The British GCSE exam board has dropped U.S. literary classics such as John Steinbeck and Harper Lee from its English Literature syllabus in a move to push for a more British-centric curriculum.
According to the new document issued by the exam board, “students should study a range of high quality, intellectually challenging, and substantial whole texts in detail. These must include:
At least one play by Shakespeare
At least one 19th century novel 2
A selection of poetry since 1789, including representative Romantic poetry, fiction or drama from the British Isles from 1914 onwards.
The change has prompted criticism from writers and readers online, leading many people to believe that the books were banned. British education secretary Michael Gove has defended the move, claiming that the books are not banned.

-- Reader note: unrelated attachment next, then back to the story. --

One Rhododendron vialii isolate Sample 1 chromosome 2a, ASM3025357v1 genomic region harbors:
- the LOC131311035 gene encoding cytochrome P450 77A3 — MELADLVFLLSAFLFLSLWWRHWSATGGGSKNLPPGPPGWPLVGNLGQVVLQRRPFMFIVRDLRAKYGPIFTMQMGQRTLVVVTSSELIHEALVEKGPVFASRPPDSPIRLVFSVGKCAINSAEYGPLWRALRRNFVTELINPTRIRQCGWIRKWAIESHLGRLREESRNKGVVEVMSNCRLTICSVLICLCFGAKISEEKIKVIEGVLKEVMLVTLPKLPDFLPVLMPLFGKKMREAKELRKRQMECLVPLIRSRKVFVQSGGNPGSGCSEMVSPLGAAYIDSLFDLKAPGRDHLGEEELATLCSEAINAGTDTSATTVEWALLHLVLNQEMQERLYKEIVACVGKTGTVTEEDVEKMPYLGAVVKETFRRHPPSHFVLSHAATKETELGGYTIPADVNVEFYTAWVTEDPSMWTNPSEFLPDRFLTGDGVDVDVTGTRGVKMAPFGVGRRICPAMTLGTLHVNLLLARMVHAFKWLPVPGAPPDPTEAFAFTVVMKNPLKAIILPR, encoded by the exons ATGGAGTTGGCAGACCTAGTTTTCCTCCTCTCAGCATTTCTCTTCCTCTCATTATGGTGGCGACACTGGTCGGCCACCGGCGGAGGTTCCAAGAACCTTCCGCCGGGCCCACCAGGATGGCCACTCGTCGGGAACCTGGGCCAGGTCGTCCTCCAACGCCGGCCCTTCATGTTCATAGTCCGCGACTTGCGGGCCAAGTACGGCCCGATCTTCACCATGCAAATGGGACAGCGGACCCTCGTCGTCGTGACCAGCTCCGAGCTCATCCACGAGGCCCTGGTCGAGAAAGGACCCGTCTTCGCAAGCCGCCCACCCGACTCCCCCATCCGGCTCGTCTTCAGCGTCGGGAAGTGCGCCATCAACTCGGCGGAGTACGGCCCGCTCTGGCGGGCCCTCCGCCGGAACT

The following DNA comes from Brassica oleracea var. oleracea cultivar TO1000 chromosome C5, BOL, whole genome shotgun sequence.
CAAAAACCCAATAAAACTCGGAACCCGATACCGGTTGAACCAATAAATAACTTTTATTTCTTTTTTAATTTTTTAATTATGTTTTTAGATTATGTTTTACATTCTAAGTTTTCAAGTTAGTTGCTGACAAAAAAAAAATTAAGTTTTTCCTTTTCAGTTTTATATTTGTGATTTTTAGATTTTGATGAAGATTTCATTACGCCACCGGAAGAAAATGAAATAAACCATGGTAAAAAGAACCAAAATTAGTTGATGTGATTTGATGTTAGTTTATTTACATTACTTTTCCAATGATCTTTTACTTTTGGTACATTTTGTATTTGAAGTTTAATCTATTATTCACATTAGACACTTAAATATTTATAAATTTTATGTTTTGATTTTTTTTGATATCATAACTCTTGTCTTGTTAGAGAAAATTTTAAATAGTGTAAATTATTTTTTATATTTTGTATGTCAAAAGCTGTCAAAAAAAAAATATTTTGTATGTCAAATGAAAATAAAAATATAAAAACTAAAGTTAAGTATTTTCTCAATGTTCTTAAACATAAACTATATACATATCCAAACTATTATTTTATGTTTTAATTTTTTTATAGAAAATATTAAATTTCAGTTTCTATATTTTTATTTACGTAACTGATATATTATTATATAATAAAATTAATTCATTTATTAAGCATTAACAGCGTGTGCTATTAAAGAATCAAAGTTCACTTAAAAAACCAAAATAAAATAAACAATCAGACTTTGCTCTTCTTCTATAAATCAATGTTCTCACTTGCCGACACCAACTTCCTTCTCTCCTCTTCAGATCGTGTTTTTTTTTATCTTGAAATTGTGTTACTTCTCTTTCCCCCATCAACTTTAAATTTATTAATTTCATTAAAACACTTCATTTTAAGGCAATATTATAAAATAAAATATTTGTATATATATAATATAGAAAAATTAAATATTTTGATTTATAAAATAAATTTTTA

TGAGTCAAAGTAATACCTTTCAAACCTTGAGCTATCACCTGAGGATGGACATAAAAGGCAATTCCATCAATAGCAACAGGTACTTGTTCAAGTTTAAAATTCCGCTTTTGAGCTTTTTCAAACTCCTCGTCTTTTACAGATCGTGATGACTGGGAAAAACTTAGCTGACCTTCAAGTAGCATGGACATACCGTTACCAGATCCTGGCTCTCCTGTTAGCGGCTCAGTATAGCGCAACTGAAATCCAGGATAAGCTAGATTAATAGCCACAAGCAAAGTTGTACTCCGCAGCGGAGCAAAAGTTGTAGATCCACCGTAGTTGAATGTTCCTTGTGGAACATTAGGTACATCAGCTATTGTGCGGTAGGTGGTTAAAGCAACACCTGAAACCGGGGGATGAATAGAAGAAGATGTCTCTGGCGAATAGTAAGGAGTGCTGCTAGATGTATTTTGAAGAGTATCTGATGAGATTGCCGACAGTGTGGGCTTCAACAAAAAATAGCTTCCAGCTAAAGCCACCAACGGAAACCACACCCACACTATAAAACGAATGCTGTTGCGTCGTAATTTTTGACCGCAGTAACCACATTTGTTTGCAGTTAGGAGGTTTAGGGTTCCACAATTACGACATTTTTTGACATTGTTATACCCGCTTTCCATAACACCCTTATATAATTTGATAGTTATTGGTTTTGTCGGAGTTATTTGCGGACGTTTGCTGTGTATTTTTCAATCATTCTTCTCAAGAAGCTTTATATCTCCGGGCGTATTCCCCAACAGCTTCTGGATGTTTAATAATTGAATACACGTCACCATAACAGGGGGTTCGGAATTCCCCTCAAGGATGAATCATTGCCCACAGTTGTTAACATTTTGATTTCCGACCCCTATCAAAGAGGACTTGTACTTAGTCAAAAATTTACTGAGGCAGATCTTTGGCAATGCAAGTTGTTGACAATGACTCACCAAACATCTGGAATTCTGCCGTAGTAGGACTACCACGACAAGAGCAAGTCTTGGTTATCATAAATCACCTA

“Teachers are as free to introduce children to the brilliant writing of Lee, Steinbeck and Miller today as they were yesterday and nothing this government is doing will change that in the future,” he told The Guardian.
Although the U.S. owes much to the United Kingdom in terms of literature, past and present, I believe removing timeless books such as these from their curriculum will diminish the overall effectiveness of fine literature for this generation of British students.